I've often run a day's training course for broadcast engineers who want to get up to speed with calibrating monitors and projectors; typically to rec.709 but increasingly to P3 as HDR and 4K/UHD are becoming a thing. One of the principles I've always struggled to get over is Metamerism; that inability to see/measure colours correctly if your measurement device (camera, eye) is tristimulus and your source of illumination does not have a daylight-like spectrum (so LED lights, typically).
A few month's ago I got one of Chris Wesley's excellent home-brew spectroradiometer kits; from now on referred to as the ghetto-spectro. Read Chris's excellent documentation about how you can make really quite accurate spectrum measurements with modest parts so long as you can accurately calibrate the thing - and this is where the spectrum of Mercury comes in useful. Mercury has two peaks in the visible spectrum at 546nm and 436nm and you can guarantee that a compact fluorescent bulb will have a decent amount of mercy in it.
the ghetto-spectro pointed at the mercury containing CFL bulb on my workshop bench
the measured output showing the various peaks of different elements
the image from the diffraction grating in the iPhos
So, watch Chris's video which tells you how to calibrate to the two Hg-peaks, and pay special attention between 540 and 550nm as Terbium lurks very closely to the 546nm peak (green) of Mercury.
Terbium is at 543nm, very close to Mercury at 546nm
OK, now I have a calibrated spectro I can turn my attention to experiments with white light and perception. I build a box with two isolated sections, painted inside with a very reflective white primer paint. In the left-hand cavity is one of those RGB-mixer bulbs based on LED technology (and controllable from an app; very 2019!) and in the right-hand section is a broad-spectrum white light.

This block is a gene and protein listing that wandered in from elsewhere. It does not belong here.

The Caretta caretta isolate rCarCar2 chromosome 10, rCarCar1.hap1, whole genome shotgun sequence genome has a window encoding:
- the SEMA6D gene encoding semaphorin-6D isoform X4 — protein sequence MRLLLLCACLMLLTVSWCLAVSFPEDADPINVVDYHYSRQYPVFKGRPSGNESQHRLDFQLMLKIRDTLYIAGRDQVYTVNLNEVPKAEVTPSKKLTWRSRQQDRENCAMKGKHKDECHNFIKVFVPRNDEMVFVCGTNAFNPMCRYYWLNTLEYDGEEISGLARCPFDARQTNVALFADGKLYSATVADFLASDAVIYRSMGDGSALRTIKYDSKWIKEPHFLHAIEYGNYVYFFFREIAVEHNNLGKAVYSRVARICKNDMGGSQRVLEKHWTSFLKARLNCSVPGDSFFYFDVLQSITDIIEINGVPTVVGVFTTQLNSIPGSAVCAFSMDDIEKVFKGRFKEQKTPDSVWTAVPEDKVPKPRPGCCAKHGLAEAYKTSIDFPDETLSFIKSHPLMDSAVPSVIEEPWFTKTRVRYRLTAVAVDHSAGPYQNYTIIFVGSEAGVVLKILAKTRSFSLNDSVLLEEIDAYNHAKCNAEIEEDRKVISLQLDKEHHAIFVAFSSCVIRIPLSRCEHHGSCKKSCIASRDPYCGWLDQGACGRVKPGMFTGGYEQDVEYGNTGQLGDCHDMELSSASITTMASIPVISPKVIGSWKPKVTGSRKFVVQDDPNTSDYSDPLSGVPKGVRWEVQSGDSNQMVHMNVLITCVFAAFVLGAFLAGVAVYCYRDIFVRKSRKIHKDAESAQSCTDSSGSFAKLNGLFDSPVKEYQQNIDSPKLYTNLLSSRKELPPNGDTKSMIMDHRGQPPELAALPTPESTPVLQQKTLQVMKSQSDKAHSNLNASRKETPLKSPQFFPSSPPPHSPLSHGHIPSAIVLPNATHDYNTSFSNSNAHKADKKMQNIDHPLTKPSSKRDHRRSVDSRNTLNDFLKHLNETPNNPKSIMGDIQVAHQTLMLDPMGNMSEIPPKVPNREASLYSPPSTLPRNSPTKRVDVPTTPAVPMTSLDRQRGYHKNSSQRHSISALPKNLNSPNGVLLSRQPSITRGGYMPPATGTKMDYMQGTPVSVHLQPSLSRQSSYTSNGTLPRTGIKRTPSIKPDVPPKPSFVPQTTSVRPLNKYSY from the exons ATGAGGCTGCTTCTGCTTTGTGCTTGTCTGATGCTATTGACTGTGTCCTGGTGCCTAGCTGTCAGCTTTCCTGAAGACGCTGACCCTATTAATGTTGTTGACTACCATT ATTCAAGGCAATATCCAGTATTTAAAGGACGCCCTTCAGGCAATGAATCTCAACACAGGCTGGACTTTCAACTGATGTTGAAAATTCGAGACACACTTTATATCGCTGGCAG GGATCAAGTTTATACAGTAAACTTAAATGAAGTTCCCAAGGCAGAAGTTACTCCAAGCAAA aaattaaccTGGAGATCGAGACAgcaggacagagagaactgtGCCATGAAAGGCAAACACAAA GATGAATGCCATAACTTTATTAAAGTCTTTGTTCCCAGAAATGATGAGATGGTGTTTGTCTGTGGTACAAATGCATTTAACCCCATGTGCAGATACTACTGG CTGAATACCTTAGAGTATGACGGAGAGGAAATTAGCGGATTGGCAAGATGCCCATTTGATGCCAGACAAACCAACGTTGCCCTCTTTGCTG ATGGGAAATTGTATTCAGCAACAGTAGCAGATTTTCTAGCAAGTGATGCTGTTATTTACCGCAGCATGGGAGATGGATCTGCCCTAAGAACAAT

Thus equipped I can now mix the RGB values in the left-hand side to produce a white light that matches the right-hand side from my perception. As you can see; the camera in my iPhone does not agree! BUT, I promise you, to my eyes the two white are a really good match. I have spent may years "racking" studio cameras (matching their colourimetry for live TV shows so that the lighting director doesn't shout at you!) and eye-matching displays (typically a good domestic TV to a grade-1 broadcast monitor) - I have a better eye for colour than most.
So, at this point I should show the spectro output for the two light sources;
the right-hand broadband white light; reasonably continuous spectrum
the RGB-mixer bulb; three clear peaks
So; I took photos using three different cameras; an iPhone 8 using the native Apple photo app, a low-end Android tablet using the Google photo app and a 2015-vintage Fuji Finepix 5600 bridge camera. All three rendered the RGB-white differently (remember , that to my eyes it's the same white as the broadband white bulb) and they also minimized the differences in the colours of the juggling thuds I used as colour references in the two box sections.
From the iPhone 8
from the Android tablet
from the Fuji Finepix
Finally I should make a note of how my perception of the colours varied;
I need to think about this a bit more to relate the spectra of the two bulbs to the likely sensitivities of the cameras; but, it does show that observer metameristic failure is a things!